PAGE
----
Permanent URL to this publication: http://dx.doi.org/10.5167/uzh-60882
Hansen, D M; Donlan, C J; Griffiths, C J; Campbell, K J (2010). Ecological history and latent conservation potential: large and giant tortoises as a model for taxon substitutions. Ecograph, 33(2):272-284.
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Starting in the late 1970s, ecologists began unraveling the role of recently extinct large vertebrates in evolutionary ecology and ecosystem dynamics. Three decades later, practitioners are now considering the role of ecological history in conservation practice, and some have called for restoring missing ecological functions and evolutionary potential using taxon substitutes – extant, functionally similar taxa – to replace extinct species. This pro-active approach to biodiversity conservation has proved controversial. Yet, rewilding with taxon substitutes, or ecological analogues, is now being integrated into conservation and restoration programmes around the world. Empirical evidence is emerging that illustrates how taxon substitutions can restore missing ecological functions and evolutionary potential. However, a major roadblock to a broader evaluation and application of taxon substitution is the lack of practical guidelines within which they should be conducted. While the International Union for Conservation of Nature's reintroduction guidelines are an obvious choice, they are unsuitable in their current form. We recommend necessary amendments to these guidelines to explicitly address taxon substitutions. A second impediment to empirical evaluations of rewilding with taxon substitutions is the sheer scale of some proposed projects; the majority involves large mammals over large areas. We present and discuss evidence that large and giant tortoises (family Testudinidae) are a useful model to rapidly provide empirical assessments of the use of taxon substitutes on a comparatively smaller scale. Worldwide, at least 36 species of large and giant tortoises went extinct since the late Pleistocene, leaving 32 extant species. We examine the latent conservation potential, benefits, and risks of using tortoise taxon substitutes as a strategy for restoring dysfunctional ecosystems. We highlight how, especially on islands, conservation practitioners are starting to employ extant large tortoises in ecosystems to replace extinct tortoises that once played keystone roles.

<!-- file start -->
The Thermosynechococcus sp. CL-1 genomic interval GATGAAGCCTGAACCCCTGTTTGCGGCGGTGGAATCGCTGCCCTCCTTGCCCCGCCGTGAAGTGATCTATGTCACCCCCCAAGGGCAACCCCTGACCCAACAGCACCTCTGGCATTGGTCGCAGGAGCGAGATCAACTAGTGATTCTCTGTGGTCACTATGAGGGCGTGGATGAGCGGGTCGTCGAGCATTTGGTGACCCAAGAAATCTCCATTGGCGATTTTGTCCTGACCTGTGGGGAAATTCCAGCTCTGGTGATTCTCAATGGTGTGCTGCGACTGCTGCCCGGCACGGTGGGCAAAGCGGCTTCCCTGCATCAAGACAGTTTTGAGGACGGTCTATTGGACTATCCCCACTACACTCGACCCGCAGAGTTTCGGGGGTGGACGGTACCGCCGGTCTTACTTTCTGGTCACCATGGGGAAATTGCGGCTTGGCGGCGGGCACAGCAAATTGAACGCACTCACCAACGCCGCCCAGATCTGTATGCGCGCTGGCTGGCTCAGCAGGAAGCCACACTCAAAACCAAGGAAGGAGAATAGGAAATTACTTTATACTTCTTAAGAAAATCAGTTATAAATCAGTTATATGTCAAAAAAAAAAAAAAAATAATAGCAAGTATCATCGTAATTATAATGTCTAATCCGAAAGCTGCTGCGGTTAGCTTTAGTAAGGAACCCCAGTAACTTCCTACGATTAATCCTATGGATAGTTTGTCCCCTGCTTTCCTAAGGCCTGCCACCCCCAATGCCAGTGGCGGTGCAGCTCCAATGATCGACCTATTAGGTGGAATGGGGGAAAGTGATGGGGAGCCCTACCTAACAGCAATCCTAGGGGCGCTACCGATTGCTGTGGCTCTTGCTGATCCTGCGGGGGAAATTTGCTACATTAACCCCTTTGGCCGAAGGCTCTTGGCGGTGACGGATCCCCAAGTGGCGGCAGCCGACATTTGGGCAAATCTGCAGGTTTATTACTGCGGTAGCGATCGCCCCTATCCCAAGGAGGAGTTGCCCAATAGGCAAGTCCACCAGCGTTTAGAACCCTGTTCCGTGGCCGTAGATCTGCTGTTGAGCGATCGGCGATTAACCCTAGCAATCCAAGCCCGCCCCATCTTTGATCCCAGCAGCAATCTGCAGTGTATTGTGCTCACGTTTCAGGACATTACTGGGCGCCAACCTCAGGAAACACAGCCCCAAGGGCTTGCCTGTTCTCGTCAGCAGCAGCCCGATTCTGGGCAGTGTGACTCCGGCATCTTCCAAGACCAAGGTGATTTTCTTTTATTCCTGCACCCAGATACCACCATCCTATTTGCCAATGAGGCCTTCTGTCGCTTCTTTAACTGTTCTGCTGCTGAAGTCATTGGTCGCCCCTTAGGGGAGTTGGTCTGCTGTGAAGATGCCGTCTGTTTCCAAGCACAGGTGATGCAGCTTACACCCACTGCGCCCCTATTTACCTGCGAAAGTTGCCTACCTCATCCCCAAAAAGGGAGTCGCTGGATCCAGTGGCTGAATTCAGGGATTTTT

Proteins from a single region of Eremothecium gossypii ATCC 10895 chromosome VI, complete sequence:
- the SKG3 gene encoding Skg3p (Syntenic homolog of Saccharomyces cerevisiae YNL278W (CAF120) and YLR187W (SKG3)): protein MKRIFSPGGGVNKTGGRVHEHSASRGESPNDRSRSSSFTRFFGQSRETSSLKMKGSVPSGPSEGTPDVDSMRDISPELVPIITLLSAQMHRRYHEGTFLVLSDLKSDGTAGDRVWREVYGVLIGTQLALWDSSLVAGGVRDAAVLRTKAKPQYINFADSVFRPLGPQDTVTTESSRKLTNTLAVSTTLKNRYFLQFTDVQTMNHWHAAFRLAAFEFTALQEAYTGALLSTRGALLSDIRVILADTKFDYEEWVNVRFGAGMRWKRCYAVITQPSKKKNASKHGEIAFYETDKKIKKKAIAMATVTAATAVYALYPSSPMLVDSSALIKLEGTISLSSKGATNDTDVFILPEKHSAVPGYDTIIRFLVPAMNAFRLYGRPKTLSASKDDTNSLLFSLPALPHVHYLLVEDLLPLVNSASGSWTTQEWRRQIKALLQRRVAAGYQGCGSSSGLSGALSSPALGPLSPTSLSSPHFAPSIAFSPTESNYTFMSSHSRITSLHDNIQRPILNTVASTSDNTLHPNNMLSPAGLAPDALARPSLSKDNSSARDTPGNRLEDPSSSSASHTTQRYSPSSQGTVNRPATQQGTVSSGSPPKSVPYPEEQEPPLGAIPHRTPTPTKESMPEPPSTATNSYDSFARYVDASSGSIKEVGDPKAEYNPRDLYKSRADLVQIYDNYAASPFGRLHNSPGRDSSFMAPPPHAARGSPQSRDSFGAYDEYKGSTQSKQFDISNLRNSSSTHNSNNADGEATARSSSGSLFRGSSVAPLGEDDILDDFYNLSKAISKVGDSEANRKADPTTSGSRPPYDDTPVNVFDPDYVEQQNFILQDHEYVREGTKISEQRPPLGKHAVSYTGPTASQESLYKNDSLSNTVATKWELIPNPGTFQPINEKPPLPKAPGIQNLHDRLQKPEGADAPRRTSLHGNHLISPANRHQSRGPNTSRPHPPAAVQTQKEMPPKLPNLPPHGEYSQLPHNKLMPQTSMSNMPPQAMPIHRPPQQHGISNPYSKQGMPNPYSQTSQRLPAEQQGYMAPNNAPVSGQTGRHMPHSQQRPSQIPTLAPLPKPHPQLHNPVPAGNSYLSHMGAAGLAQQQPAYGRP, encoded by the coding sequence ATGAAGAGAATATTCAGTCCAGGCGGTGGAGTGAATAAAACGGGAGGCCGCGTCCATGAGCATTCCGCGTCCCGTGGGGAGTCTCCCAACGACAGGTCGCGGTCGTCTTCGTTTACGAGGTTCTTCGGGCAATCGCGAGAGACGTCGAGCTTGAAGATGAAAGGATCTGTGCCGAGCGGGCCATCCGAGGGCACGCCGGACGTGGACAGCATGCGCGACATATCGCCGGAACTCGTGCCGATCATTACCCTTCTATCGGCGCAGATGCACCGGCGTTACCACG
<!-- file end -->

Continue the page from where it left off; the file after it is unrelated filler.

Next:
|Item Type:||Journal Article, not refereed, original work|
|Communities & Collections:||07 Faculty of Science > Institute of Evolutionary Biology and Environmental Studies|
|DDC:||570 Life sciences; biology|
590 Animals (Zoology)
|Uncontrolled Keywords:||INDIAN-OCEAN; GEOCHELONE-CARBONARIA; GOPHER TORTOISES; NORTHWESTERN BRAZIL; MITOCHONDRIAL-DNA; SANTIAGO ISLAND; CURIEUSE-ISLAND; SEED DISPERSAL; PINTA ISLAND; FERAL GOATS|
|Deposited On:||12 Mar 2012 14:57|
|Last Modified:||03 Dec 2013 03:30|
|Other Identification Number:||IDS: 614PU|
|Citations:||Web of Science®. Times cited: 18|
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